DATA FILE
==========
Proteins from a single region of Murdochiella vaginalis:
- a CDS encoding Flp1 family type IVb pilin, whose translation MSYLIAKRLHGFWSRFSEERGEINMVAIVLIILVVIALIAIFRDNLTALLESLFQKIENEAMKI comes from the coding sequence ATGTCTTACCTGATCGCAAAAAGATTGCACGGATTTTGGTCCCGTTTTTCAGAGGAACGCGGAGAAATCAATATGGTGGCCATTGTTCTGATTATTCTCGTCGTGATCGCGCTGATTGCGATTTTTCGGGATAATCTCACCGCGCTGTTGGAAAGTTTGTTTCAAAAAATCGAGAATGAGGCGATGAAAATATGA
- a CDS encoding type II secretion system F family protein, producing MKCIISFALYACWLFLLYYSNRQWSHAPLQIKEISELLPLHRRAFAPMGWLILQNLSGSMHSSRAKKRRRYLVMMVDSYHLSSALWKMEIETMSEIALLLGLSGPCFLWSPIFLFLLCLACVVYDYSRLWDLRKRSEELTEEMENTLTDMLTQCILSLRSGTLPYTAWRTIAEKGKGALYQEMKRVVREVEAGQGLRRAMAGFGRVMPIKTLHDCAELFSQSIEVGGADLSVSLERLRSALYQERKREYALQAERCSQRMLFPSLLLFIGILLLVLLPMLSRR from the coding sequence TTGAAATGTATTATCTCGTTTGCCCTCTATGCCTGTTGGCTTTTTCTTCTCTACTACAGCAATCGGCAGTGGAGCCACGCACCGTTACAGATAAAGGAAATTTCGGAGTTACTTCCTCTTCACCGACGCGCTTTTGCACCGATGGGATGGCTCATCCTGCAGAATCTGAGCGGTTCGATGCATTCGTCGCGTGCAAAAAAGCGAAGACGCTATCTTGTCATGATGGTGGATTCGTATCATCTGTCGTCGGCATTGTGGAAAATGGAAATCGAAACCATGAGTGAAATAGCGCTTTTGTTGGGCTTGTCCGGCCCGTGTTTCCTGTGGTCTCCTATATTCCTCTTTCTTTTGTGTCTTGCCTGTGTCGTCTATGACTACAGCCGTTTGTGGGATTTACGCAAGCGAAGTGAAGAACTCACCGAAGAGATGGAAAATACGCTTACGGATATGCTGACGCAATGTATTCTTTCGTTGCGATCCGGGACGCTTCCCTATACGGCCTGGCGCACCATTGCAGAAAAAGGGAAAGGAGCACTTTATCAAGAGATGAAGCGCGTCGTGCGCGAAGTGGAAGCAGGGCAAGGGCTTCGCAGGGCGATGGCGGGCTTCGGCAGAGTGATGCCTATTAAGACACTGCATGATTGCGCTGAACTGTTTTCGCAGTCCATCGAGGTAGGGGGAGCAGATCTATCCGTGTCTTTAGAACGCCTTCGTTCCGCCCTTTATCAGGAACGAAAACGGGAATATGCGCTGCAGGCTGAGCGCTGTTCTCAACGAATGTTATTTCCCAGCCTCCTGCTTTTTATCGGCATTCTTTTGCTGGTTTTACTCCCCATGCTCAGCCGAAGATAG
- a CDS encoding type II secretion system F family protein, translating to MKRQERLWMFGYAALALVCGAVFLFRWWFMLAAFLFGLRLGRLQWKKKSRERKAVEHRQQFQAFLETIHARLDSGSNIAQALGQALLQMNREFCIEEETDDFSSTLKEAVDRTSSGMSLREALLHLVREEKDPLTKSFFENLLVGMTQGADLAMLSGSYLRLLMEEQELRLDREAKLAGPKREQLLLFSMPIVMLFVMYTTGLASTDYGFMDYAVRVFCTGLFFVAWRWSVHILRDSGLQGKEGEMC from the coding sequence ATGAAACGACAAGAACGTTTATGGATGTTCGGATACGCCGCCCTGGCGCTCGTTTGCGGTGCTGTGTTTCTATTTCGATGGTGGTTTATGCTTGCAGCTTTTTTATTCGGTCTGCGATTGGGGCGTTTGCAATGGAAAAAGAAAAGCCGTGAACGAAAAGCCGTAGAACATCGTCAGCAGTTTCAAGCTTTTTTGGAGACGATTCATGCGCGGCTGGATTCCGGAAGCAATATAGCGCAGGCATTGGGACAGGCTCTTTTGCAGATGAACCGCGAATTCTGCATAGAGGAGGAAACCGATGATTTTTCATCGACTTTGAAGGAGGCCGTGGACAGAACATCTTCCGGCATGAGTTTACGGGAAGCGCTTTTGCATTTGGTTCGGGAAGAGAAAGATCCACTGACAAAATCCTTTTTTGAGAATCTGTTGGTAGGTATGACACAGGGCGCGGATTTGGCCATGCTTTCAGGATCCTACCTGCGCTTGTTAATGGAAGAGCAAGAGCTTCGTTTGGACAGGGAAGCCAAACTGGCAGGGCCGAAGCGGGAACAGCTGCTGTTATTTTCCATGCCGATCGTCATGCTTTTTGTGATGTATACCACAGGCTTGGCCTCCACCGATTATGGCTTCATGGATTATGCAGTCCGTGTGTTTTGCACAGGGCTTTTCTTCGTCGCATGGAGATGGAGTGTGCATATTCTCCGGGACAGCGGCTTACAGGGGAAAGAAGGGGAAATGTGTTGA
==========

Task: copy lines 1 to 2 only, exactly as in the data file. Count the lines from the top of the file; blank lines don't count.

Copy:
Proteins from a single region of Murdochiella vaginalis:
- a CDS encoding Flp1 family type IVb pilin, whose translation MSYLIAKRLHGFWSRFSEERGEINMVAIVLIILVVIALIAIFRDNLTALLESLFQKIENEAMKI comes from the coding sequence ATGTCTTACCTGATCGCAAAAAGATTGCACGGATTTTGGTCCCGTTTTTCAGAGGAACGCGGAGAAATCAATATGGTGGCCATTGTTCTGATTATTCTCGTCGTGATCGCGCTGATTGCGATTTTTCGGGATAATCTCACCGCGCTGTTGGAAAGTTTGTTTCAAAAAATCGAGAATGAGGCGATGAAAATATGA